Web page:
After Bottles I rode on the road up to Denton Park and onto the trails that Jonty and Selwyn have dubbed Hi Bro, for Highbury Fling (that ends up in Brooklyn) blended with Hobo, or Transient as it became. Smashing down there on the drops with my beefy rigid Surly fork again showed me once more a couple of things I'd need to think about in terms of the bike's set-up. My hands were getting real sore real quick on the descents, making for some sketchy braking moments and making it hard to transition my claws from the tops to the drops and back again.
Also, the brake lever hoods were in the perfect place for my hands on the climbs and the flat to roller-type stuff, but on the downs the drops were just a bit too deep for comfort - while I can reach them fine I couldn't stay in them without my weight feeling too far forward and down. The last thing I was rapidly realising was that this kind or riding was pretty draining and kind of a beat-up at times. Things to ponder indeed...



So, feeling a bit physically and mentally thrashed from the day before I decided to take a Thinking Ride around the Bays on my poor neglected Bianchi.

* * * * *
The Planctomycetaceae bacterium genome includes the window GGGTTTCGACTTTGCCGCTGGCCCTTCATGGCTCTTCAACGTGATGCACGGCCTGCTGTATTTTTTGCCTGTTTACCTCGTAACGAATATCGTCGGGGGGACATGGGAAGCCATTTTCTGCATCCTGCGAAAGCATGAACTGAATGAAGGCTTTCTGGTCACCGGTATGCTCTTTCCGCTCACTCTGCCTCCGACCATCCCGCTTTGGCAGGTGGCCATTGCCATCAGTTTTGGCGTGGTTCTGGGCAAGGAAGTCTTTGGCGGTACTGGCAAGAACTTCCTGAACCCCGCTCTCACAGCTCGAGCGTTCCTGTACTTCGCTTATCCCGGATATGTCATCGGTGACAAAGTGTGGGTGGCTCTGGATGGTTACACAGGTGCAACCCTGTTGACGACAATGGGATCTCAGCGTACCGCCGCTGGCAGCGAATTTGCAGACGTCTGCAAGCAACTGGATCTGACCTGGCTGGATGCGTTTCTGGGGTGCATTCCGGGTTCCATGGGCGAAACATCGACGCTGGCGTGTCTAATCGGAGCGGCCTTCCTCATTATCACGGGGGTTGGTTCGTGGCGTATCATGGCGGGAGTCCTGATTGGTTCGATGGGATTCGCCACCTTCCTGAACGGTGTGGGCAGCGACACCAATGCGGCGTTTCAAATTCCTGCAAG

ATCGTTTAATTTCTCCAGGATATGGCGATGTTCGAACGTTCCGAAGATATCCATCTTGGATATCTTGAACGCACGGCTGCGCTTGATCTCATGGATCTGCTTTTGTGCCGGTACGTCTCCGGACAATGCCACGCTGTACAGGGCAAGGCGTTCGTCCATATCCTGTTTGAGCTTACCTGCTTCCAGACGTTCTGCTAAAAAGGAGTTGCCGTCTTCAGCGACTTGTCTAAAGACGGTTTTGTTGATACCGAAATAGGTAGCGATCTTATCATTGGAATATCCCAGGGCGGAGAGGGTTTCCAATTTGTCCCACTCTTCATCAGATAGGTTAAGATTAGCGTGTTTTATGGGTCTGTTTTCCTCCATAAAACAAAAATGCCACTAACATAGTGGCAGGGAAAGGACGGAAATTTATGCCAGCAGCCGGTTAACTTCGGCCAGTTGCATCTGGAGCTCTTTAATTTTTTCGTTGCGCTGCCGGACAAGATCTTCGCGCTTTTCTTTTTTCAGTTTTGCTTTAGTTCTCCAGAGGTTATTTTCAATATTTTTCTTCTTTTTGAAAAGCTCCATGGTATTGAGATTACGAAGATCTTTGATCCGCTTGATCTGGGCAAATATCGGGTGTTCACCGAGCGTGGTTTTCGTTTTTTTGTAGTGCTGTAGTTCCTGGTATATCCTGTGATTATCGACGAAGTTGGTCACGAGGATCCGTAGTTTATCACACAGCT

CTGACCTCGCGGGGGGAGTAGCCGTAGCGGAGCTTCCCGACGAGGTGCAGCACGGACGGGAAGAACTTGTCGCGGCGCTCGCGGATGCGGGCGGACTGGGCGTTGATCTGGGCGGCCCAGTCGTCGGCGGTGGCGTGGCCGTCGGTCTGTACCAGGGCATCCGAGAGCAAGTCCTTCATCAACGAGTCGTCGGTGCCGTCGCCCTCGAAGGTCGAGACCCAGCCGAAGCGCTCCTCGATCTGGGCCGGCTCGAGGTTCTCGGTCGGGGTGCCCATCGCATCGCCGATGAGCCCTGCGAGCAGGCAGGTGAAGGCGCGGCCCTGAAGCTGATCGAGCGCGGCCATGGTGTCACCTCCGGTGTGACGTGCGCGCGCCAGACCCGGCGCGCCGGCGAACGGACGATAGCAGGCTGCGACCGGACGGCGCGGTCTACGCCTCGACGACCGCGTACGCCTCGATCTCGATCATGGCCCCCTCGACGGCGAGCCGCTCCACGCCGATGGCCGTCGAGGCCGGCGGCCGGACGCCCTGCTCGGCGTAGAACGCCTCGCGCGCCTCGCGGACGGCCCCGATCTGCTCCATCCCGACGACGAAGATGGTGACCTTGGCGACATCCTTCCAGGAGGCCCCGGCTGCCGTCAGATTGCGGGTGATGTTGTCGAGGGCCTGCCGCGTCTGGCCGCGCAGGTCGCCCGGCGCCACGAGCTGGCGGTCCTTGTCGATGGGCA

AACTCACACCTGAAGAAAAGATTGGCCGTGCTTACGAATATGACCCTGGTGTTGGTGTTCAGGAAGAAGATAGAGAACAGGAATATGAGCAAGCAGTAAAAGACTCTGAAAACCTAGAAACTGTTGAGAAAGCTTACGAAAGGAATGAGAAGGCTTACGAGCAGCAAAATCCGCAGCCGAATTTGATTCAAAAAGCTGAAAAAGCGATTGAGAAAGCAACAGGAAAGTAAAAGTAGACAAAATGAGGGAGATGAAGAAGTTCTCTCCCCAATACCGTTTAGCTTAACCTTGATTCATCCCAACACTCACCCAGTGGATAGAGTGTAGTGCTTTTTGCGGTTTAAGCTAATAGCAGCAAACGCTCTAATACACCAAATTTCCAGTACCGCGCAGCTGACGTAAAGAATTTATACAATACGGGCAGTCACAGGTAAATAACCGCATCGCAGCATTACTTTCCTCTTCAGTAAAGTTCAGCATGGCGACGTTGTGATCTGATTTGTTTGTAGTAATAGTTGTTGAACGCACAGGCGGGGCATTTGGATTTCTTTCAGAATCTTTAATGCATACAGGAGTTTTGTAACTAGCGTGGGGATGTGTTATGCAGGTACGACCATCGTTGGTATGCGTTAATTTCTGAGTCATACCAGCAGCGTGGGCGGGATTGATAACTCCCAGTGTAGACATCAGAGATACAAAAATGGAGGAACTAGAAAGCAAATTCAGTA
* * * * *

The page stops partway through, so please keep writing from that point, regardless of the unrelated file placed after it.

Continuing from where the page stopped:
It is rare to see the entrance to the Harbour like a mill-pond, and the Mediterranean warmth made for a gorgeous day for a spin.



As this was nearing Taupo time the roads were full of athletes, punters, MAMILS and hard-outs out honing their form for the Big Day.



This brings me to the Waveback Index. The WI is a concept I have come up with whereby the collapse of Western Civilisation can be measured via the medium of rudeness. Every response to my inadvertent cheeriness gains 10 points for the total, and for every rebuff 10 points gets subtracted. A rider who rides in one's slipstream or passes without reacting to a greeting ups the stakes to -20 points, but a friendly chat however brief earns 20 positive points. Despite seeing approximately fifty riders passing me in the opposite direction, this beautiful day ended up with a very poor WI of -410. It could have been much worse but luckily the ladies of the road were better brought up than the men...

This definitely got me down a bit, but luckily as my head dejectedly dropped I caught a glimpse of my magnificent legs turning fluidly astride my beautiful Italian steel, and the smile so callously wiped was reapplied in a trice.